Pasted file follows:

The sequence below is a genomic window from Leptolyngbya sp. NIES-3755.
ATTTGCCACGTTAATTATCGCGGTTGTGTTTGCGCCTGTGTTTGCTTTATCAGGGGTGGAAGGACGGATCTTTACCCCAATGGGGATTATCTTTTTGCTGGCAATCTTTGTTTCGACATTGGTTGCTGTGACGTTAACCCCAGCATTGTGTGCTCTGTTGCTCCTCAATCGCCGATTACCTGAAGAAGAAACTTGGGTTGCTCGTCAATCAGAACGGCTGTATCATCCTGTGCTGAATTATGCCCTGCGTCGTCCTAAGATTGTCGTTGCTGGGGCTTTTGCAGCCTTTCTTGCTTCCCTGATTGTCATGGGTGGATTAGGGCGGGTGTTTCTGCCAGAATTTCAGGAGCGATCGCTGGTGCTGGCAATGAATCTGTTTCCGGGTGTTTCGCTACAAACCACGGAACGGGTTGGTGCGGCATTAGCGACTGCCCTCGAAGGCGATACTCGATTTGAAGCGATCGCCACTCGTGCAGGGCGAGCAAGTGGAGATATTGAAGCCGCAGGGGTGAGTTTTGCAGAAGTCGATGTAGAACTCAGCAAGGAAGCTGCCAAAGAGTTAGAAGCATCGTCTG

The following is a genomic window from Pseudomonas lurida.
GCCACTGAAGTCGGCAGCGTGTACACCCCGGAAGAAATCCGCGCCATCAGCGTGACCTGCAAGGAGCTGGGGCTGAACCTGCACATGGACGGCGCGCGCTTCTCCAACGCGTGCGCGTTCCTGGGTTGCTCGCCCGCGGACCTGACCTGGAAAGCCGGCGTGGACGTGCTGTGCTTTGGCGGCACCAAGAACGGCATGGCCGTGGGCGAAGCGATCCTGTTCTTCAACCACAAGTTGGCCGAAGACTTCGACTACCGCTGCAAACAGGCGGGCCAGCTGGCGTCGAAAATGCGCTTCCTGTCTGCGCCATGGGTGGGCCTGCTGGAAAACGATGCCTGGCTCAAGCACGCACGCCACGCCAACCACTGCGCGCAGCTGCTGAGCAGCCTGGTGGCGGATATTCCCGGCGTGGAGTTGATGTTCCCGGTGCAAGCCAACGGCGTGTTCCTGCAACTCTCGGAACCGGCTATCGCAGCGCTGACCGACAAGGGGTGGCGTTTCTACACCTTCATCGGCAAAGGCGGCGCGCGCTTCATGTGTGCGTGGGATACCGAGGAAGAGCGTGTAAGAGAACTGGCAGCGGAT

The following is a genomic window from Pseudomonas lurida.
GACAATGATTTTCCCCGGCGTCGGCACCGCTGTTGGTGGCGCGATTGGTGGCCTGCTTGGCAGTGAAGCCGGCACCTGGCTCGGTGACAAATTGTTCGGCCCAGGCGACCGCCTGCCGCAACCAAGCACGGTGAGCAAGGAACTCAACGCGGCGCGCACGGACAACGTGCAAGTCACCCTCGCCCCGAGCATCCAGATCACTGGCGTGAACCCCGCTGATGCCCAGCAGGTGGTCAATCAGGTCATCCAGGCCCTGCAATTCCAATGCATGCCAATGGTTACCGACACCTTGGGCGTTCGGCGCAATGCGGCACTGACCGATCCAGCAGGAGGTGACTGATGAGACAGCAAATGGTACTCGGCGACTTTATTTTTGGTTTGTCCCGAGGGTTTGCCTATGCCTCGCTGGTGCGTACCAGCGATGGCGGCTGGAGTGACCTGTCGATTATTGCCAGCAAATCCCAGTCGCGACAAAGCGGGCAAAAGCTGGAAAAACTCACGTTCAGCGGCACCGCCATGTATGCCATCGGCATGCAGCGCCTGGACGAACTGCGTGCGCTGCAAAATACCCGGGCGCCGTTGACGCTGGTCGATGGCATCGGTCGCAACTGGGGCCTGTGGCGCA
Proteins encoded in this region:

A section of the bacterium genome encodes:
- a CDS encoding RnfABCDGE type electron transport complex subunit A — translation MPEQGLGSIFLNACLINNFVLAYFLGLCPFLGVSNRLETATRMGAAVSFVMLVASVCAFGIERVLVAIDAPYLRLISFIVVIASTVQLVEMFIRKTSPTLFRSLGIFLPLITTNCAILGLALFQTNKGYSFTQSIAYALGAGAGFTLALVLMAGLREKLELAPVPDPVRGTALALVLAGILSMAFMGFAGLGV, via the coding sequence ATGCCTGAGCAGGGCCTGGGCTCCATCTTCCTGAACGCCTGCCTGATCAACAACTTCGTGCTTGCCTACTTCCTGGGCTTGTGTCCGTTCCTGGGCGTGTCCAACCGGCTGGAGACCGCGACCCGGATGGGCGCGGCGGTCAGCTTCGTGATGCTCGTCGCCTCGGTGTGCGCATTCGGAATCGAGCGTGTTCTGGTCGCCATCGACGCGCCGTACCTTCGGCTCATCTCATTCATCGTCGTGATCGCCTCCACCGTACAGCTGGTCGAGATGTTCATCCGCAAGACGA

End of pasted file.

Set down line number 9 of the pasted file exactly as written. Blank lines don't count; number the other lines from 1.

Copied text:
- a CDS encoding RnfABCDGE type electron transport complex subunit A — translation MPEQGLGSIFLNACLINNFVLAYFLGLCPFLGVSNRLETATRMGAAVSFVMLVASVCAFGIERVLVAIDAPYLRLISFIVVIASTVQLVEMFIRKTSPTLFRSLGIFLPLITTNCAILGLALFQTNKGYSFTQSIAYALGAGAGFTLALVLMAGLREKLELAPVPDPVRGTALALVLAGILSMAFMGFAGLGV, via the coding sequence ATGCCTGAGCAGGGCCTGGGCTCCATCTTCCTGAACGCCTGCCTGATCAACAACTTCGTGCTTGCCTACTTCCTGGGCTTGTGTCCGTTCCTGGGCGTGTCCAACCGGCTGGAGACCGCGACCCGGATGGGCGCGGCGGTCAGCTTCGTGATGCTCGTCGCCTCGGTGTGCGCATTCGGAATCGAGCGTGTTCTGGTCGCCATCGACGCGCCGTACCTTCGGCTCATCTCATTCATCGTCGTGATCGCCTCCACCGTACAGCTGGTCGAGATGTTCATCCGCAAGACGA